Refer to the Installation page for instructions to install an electronic copy of IPSUR on your personal computer. See the Feedback page for guidance about questions or comments you may have about IPSUR.

Also see http://ipsur.r-forge.r-project.org/rcmdrplugin/index.php for the R Cmdr Plugin

This plugin for the R Commander accompanies the text Introduction to Probability and Statistics Using R by G. Jay Kerns. The plugin contributes functions unique to the book as well as specific configuration and functionality to R Commander, the pioneering work by John Fox of McMaster University.

RcmdrPlugin.IPSUR’s primary goal is to provide a user-friendly graphical user interface (GUI) to the open-source and freely available R statistical computing environment. RcmdrPlugin.IPSUR is equipped to handle many of the statistical analyses and graphical displays usually encountered by upper division undergraduate mathematics, statistics, and engineering majors. Available features are comparable to many expensive commercial packages such as Minitab, SPSS, and JMP-IN.

Since the audience of RcmdrPlugin.IPSUR is slightly different than Rcmdr’s, certain functionality has been added and selected error-checks have been disabled to permit the student to explore alternative regions of the statistical landscape. The resulting benefit of increased flexibility is balanced by somewhat increased vulnerability to syntax errors and misuse; the instructor should keep this and the academic audience in mind when usingRcmdrPlugin.IPSUR in the classroom

Towards better analytical software

Here are some thoughts on using existing statistical software for better analytics and/or business intelligence (reporting)-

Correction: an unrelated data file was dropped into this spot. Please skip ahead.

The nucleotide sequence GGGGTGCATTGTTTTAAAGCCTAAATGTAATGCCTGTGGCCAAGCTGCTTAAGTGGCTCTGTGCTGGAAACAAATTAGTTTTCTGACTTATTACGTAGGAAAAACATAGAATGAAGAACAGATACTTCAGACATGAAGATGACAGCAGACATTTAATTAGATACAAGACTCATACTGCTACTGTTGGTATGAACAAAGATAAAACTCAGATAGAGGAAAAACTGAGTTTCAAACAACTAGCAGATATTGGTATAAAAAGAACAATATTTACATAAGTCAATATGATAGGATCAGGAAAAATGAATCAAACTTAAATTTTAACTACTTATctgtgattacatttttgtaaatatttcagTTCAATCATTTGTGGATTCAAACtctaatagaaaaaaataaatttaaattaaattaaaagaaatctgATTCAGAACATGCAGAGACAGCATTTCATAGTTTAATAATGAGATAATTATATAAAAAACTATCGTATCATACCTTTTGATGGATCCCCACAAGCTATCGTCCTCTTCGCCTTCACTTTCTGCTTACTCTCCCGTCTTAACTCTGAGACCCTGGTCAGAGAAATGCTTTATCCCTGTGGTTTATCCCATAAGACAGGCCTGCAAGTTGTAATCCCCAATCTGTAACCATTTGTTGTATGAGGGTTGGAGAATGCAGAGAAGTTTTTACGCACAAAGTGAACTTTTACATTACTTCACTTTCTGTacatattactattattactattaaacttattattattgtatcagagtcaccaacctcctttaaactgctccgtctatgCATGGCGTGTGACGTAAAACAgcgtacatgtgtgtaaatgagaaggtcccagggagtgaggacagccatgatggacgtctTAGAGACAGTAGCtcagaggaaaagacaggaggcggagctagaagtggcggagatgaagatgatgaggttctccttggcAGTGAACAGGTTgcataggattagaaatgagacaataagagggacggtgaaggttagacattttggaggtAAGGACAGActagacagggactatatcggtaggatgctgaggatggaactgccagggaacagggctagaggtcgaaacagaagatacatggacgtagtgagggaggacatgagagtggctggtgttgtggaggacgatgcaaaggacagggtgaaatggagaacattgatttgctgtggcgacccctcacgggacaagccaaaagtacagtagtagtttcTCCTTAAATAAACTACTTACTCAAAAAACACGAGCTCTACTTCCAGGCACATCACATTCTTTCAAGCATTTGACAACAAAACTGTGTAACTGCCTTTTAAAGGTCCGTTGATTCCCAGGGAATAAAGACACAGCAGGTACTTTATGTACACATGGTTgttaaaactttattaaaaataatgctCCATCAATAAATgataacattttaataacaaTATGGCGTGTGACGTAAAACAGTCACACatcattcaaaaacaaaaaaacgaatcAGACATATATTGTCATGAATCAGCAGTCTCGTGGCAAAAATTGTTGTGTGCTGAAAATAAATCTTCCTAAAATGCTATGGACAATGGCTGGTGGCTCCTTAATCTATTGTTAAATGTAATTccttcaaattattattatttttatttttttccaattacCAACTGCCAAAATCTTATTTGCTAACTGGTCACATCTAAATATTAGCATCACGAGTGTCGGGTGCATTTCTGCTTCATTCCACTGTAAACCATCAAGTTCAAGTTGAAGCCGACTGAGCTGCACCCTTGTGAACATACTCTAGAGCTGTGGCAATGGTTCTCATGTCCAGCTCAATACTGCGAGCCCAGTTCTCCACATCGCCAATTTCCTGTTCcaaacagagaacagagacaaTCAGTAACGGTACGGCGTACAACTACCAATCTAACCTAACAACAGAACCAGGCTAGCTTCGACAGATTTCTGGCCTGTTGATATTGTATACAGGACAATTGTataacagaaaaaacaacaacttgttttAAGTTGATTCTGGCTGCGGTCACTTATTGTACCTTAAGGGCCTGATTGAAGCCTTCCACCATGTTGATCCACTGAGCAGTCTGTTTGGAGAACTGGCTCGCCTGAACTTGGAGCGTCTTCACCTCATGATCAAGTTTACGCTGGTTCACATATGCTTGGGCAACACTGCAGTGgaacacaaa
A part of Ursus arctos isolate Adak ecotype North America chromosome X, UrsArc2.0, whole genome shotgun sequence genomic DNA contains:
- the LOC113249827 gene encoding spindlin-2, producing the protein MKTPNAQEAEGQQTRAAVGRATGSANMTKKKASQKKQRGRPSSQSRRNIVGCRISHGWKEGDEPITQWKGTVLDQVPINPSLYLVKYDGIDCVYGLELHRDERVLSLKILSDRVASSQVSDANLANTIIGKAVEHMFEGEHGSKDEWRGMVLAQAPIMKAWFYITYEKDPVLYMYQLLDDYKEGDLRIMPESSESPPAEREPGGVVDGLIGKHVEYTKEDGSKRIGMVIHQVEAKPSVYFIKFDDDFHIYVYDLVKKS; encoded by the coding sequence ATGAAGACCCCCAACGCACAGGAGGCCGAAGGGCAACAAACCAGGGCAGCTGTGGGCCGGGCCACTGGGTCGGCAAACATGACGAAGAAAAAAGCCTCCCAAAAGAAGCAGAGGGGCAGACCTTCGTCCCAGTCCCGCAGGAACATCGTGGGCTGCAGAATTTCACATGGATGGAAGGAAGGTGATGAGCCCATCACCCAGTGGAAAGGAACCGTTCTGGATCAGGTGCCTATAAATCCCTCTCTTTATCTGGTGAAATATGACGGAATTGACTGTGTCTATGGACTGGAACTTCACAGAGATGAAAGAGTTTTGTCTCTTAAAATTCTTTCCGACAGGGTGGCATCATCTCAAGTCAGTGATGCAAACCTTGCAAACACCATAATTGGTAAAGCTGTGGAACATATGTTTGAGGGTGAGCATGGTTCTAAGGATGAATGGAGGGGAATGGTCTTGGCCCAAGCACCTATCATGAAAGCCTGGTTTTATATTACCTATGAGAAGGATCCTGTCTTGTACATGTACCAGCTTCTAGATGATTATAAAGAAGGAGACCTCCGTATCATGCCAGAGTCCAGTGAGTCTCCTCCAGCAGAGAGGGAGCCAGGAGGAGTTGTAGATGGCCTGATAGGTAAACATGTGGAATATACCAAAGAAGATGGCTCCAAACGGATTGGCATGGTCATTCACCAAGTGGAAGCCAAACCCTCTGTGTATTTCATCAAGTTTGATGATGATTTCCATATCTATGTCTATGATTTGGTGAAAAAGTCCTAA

1) User Interface Design Matters- Most stats software have a legacy approach to user interface design. While the Graphical User Interfaces need to more business friendly and user friendly- example you can call a button T Test or You can call it Compare > Means of Samples (with a highlight called T Test). You can call a button Chi Square Test or Call it Compare> Counts Data. Also excessive reliance on drop down ignores the next generation advances in OS- namely touchscreen instead of mouse click and point.

Given the fact that base statistical procedures are the same across softwares, a more thoughtfully designed user interface (or revamped interface) can give softwares an edge over legacy designs.

2) Branding of Software Matters- One notable whine against SAS Institite products is a premier price. But really that software is actually inexpensive if you see other reporting software. What separates a Cognos from a Crystal Reports to a SAS BI is often branding (and user interface design). This plays a role in branding events – social media is often the least expensive branding and marketing channel. Same for WPS and Revolution Analytics.

3) Alliances matter- The alliances of parent companies are reflected in the sales of bundled software. For a complete solution , you need a database plus reporting plus analytical software. If you are not making all three of the above, you need to partner and cross sell. Technically this means that software (either DB, or Reporting or Analytics) needs to talk to as many different kinds of other softwares and formats. This is why ODBC in R is important, and alliances for small companies like Revolution Analytics, WPS and Netezza are just as important as bigger companies like IBM SPSS, SAS Institute or SAP. Also tie-ins with Hadoop (like R and Netezza appliance)  or  Teradata and SAS help create better usage.